Announcements at the LibreOffice Conference, held in Paris, October 12-15, included plans for LibreOffice Online as well as Android and iOS ports.
Less than one year after announcing its first stable release, the LibreOffice project provides an early look at its online prototype and its Android and iOS port project. The announcements were timed to coincide with last week's LibreOffice Conference in Paris.
An online demo video offers an advance look at LibreOffice Online, providing a brief overview of the office suite accessed via a web client. Developed by SUSE's Michael Meeks and built on Gtk+ broadway from Red Hat's Alex Laarson, LibreOffice Online is currently only a prototype that's not quite ready for prime time. The online prototype requires Firefox 4 with web sockets enabled and uses HTML5 Canvas, and, to reduce bandwidth, the online office suite transmits PNG compressed deltas.
The Document Foundation's Italo Vignoli says that there is still a lot of work to be done to provide basic services such as printing, and plenty of bugs fixes are required. He says the project needs sponsors to help pay developers, which would speed the process.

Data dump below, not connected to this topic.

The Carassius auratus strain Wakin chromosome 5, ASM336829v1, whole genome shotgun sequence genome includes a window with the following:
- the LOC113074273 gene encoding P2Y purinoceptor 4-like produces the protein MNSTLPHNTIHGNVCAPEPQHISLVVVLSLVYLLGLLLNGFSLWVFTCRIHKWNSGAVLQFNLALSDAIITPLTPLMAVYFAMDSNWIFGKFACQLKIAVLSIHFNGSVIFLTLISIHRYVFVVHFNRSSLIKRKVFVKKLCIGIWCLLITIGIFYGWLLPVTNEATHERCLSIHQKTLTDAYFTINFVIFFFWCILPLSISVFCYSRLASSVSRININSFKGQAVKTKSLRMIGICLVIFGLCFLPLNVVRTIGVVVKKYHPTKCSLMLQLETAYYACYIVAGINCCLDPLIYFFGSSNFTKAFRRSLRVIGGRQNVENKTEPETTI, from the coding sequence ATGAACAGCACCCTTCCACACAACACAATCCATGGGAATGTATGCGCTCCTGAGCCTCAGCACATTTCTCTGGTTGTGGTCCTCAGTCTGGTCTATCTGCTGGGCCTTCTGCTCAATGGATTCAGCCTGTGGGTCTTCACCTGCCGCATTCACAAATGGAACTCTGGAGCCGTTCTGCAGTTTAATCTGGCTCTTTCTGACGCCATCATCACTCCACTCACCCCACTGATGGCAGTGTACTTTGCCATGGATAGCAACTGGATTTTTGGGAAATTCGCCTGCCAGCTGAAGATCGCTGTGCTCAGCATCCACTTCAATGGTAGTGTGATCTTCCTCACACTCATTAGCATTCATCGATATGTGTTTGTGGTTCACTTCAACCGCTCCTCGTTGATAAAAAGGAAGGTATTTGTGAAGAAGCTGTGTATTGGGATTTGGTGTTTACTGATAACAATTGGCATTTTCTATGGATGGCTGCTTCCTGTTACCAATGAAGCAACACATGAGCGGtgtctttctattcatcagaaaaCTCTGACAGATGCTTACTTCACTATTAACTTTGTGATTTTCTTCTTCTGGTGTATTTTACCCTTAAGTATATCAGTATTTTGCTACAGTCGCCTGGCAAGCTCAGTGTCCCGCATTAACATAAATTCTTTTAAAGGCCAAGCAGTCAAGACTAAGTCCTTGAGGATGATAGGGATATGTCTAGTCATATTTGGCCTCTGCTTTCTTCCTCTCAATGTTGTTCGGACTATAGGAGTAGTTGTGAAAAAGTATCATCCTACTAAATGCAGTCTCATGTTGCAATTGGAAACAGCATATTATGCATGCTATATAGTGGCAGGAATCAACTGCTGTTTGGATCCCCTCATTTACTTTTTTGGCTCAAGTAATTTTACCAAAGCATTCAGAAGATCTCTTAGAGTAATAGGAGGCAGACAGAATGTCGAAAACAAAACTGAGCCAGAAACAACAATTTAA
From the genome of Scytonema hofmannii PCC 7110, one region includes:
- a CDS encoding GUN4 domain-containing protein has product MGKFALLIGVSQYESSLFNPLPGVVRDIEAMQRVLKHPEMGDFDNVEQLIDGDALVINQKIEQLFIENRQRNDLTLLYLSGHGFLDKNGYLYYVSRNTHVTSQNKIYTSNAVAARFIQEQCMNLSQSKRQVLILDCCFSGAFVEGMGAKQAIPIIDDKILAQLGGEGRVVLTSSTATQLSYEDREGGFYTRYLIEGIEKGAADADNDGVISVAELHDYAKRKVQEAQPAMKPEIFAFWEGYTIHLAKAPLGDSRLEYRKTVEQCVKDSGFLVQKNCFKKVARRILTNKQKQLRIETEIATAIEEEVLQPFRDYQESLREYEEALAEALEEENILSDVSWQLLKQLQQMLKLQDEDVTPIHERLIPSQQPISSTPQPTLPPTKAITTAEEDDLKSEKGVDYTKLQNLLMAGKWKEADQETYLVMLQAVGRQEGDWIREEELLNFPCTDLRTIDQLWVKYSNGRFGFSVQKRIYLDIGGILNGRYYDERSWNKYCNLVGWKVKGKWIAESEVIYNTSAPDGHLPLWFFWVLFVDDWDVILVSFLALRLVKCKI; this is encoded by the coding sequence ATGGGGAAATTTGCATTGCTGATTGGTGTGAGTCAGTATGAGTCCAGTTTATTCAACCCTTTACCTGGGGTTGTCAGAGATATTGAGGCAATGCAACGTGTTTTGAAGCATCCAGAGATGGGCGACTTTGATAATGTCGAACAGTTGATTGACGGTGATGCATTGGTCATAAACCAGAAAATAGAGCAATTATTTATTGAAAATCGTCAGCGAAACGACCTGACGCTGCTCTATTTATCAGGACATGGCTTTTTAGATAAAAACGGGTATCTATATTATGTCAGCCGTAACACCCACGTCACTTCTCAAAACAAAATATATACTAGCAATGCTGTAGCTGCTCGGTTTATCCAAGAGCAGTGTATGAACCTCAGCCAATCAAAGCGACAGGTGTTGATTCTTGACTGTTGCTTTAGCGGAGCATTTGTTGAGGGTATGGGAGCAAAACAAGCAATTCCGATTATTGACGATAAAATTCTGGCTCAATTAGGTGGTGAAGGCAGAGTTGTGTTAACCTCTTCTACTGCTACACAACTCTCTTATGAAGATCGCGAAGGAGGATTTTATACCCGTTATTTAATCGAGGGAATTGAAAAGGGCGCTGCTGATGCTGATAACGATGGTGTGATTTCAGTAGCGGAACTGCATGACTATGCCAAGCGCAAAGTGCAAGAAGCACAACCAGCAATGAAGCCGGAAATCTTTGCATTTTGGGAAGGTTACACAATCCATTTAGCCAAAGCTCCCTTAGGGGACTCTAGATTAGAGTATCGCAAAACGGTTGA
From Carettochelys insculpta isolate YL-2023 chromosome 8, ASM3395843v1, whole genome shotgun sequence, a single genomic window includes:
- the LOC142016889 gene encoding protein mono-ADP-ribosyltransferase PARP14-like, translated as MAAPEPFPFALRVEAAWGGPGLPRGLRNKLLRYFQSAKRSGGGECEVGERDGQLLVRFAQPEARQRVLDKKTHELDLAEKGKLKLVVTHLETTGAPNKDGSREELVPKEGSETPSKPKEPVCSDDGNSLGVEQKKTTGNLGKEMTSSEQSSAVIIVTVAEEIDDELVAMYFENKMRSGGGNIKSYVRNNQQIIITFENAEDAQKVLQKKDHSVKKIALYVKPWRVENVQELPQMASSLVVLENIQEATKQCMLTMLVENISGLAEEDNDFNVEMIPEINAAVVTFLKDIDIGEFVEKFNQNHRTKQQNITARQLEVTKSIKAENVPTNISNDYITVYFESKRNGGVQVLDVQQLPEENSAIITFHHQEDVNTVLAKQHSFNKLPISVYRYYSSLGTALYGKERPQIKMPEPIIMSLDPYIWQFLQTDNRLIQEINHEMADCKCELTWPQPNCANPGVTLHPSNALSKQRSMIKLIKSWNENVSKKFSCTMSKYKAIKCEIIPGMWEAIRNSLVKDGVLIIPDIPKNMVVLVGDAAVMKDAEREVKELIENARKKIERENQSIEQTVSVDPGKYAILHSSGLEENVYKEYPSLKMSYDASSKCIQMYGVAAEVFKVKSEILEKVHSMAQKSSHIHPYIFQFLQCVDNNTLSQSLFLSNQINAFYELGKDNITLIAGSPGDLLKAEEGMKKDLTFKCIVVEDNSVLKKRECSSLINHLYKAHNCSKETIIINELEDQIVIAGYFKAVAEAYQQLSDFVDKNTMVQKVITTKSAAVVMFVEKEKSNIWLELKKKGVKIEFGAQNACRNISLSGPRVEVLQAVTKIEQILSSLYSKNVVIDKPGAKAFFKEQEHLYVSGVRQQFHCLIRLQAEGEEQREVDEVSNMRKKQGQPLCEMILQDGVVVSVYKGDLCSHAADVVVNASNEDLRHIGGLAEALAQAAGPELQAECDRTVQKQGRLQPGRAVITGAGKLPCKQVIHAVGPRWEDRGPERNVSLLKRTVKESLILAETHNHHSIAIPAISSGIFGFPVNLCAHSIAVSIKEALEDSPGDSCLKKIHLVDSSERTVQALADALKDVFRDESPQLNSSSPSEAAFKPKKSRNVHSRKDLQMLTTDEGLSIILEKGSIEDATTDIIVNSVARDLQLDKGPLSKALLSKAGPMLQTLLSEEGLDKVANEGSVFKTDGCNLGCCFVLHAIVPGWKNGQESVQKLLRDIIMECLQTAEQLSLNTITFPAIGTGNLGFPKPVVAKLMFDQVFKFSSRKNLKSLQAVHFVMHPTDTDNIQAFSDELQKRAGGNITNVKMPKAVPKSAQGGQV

We have many volunteers who would be able to devote more of their time to LibreOffice if paid to do so, while they now have to devote the bulk of their time to other paid activities."
So far, it's unclear how the LibreOffice Online office suite will compare to Google Docs.
Based on work done by SUSE Finnish developer Tor Lillqvist, LibreOffice's Android and iOS port will bring the LibreOffice productivity suite to tablets and handheld devices. According to the conference announcement, the user interface hasn't been developed yet, but the bulk of the code is compiling.
Although it might sound like LibreOffice is late getting onto mobile devices, remember that the entire project forked from OpenOffice and rolled out its first stable release less than one year ago. The new online office suite and mobile versions won't be available to end users until late 2012 or early 2013. Vignoli says that, like LibreOffice Online, the port project progress will be slow without financial backing from sponsors.
Also announced at last week's event, several French government entities are moving from OpenOffice to LibreOffice on 500,000 desktops, and 800,000 USB keys loaded with LibreOffice and other free software were distributed to students in the Paris region.
Although LibreOffice made great strides around the world in its first year, the project has plenty planned for the near future. Vignoli says he'd like to see improved marketing, organization, and documentation, quality assurance and a stronger community. Also, look for new projects, such as certifications for professionals providing value-added services around LibreOffice.